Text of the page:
Disney set off a sonic boom in Hollywood by unveiling plans to start two Netflix-style services: For the first time in the streaming age, the world’s largest media company had decided that embracing a new business model was more important than clinging to its existing one.
Disney’s decision to better align itself with consumer trends — deemed “a rare and impressive pivot” by RBC Capital Markets — instantly reverberated through the entertainment industry. Disney’s cable channels, which include ESPN, have long been seen as the reason many viewers were refraining from cutting the cord entirely. If Disney was going all in on streaming, the impact would be felt by almost every television company and cable operator.
Disney’s streaming plans call for the introduction early next year of a subscription service to be built around ESPN’s sports programming. It will be powered by BamTech, a technology company that handles direct-to-consumer video for baseball teams and HBO, among others. But this still-unnamed subscription service is designed to protect the cable bundle, at least initially. The service will offer only sports programming that is not available on ESPN’s traditional channels. Only people who also pay to receive ESPN the old-fashioned way (via a cable or satellite hookup) will be able to stream ESPN’s core offerings, including N.F.L. and N.B.A. games.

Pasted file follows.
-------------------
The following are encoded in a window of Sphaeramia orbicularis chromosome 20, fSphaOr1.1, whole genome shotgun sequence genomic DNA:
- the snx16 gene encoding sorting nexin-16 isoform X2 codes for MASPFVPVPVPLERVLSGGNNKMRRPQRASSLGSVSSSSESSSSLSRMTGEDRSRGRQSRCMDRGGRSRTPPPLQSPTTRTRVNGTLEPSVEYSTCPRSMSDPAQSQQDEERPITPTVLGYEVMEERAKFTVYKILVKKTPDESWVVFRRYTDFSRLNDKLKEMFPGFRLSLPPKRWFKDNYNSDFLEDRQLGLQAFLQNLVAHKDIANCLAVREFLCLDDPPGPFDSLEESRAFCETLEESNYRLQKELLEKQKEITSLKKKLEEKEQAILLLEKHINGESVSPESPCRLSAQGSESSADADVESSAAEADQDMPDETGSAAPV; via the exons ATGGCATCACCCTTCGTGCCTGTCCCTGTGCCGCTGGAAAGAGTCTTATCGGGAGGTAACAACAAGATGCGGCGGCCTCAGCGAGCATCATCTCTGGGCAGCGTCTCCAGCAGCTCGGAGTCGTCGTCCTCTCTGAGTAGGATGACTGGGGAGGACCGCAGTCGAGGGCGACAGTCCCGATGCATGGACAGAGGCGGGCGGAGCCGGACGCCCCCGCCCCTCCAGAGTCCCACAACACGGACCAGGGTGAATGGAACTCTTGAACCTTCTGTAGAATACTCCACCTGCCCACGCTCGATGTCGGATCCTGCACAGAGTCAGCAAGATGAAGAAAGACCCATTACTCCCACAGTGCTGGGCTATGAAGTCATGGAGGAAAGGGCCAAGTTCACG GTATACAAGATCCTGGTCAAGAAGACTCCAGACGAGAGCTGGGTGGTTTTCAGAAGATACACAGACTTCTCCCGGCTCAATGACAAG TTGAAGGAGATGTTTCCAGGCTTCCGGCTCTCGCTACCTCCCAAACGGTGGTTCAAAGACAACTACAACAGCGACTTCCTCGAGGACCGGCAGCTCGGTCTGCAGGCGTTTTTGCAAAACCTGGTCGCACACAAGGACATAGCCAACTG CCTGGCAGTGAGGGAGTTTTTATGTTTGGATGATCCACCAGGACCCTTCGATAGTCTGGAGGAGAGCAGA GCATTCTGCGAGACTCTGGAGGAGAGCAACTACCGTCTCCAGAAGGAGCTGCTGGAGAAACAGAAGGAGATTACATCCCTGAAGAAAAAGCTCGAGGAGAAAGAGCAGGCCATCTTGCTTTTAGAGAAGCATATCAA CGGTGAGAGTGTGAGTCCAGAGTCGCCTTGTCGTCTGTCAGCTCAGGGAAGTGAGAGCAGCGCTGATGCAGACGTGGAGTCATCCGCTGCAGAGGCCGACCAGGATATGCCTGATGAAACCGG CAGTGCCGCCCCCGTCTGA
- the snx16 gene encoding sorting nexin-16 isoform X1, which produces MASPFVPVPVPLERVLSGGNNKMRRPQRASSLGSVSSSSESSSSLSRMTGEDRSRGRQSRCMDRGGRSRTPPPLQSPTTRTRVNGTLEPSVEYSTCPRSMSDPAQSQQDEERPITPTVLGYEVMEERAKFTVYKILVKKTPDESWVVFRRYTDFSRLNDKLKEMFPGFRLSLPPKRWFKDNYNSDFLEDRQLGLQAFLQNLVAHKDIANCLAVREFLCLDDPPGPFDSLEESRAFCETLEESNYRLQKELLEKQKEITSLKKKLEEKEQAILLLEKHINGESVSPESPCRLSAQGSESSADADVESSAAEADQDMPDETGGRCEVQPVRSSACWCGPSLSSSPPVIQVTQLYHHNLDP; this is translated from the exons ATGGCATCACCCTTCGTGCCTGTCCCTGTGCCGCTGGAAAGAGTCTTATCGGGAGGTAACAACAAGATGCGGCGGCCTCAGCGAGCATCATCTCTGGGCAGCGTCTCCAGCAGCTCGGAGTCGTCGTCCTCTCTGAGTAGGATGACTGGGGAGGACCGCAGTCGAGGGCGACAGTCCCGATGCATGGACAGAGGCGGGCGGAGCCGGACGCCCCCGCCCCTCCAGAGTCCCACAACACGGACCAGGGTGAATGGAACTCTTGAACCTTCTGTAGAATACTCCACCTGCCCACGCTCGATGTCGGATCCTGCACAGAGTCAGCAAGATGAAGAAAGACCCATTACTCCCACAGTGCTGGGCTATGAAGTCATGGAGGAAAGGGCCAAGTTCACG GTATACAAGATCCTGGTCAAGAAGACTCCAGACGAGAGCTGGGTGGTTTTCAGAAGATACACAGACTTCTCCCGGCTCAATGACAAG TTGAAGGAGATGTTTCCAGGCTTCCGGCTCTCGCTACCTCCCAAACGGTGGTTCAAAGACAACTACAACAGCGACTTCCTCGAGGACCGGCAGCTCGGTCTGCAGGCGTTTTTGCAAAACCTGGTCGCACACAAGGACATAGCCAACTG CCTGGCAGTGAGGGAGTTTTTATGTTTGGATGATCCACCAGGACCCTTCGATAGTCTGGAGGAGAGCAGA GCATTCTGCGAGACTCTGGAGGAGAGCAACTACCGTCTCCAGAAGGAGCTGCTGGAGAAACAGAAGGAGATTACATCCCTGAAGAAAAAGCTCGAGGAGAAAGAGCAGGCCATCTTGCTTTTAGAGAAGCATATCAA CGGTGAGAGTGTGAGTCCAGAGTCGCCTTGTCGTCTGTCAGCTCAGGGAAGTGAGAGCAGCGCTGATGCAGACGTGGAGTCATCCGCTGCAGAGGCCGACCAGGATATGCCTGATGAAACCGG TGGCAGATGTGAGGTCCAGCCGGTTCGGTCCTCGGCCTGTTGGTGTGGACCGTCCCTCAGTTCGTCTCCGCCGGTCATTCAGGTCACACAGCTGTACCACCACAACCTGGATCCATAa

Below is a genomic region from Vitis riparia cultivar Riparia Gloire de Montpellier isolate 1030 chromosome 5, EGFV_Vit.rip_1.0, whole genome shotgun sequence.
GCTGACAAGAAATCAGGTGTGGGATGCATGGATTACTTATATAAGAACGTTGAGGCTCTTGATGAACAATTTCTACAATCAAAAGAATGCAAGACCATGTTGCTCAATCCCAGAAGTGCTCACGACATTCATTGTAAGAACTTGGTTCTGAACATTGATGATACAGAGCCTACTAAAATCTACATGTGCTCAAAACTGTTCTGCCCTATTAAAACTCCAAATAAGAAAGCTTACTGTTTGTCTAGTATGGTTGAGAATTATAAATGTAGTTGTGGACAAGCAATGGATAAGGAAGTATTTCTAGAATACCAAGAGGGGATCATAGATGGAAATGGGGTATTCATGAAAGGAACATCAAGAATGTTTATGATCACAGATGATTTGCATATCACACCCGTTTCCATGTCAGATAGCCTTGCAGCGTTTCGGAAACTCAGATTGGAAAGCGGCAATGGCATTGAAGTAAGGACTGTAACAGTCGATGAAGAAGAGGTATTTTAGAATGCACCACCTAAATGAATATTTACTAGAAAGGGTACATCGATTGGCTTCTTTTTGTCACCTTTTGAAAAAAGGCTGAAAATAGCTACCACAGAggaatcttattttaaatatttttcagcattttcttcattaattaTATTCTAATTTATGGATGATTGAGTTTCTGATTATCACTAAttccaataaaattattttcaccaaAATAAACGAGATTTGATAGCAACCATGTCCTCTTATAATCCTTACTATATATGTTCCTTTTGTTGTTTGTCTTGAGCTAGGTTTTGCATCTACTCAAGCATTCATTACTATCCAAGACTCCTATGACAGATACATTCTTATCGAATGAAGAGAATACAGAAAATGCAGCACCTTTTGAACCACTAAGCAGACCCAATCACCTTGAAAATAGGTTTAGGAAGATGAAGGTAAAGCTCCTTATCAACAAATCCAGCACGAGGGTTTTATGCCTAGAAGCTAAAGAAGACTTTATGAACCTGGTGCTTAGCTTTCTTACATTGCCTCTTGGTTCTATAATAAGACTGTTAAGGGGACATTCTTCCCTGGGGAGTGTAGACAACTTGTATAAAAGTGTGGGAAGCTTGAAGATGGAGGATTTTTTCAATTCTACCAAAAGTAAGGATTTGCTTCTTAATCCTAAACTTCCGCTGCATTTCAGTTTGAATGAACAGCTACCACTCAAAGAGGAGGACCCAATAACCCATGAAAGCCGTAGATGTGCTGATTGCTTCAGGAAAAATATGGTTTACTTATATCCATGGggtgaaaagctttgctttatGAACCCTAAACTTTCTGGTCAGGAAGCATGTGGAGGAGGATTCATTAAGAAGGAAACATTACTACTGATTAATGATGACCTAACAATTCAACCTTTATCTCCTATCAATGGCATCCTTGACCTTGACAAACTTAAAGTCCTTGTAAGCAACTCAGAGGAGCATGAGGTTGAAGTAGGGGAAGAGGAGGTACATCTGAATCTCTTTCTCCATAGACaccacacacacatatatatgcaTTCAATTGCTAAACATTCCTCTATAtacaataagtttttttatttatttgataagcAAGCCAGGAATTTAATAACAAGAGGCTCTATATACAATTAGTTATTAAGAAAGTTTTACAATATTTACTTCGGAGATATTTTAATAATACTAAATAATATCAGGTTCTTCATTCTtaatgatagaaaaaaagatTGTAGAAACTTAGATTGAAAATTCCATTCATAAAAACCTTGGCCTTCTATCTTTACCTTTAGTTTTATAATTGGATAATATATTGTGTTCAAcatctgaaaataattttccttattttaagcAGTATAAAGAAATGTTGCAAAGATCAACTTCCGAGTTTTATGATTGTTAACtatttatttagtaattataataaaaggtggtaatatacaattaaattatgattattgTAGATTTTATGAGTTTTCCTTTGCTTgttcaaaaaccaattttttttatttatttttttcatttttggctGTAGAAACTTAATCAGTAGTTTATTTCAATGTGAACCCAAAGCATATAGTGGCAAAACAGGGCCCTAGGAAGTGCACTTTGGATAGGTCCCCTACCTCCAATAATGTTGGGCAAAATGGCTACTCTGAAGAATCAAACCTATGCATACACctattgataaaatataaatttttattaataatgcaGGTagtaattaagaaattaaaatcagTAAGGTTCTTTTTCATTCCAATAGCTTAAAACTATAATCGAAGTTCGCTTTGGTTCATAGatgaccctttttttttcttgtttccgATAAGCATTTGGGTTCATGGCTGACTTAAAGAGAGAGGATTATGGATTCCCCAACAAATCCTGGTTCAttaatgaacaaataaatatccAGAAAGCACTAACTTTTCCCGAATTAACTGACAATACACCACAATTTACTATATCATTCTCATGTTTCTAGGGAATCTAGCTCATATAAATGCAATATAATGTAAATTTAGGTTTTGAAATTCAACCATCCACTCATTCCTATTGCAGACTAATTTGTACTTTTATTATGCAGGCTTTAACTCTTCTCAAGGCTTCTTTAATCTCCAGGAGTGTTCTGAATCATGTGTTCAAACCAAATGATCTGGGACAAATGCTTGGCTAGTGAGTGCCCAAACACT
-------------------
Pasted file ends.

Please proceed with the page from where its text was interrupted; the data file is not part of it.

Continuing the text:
Netflix, Amazon, HBO Now, CBS All Access and Hulu (part-owned by Disney) are all barreling ahead online. FX is dipping a toe in the water with Comcast. AMC has done the same. And now comes Disney with two services, which will undoubtedly prod other entertainment giants to move beyond niche direct-to-consumer offerings.
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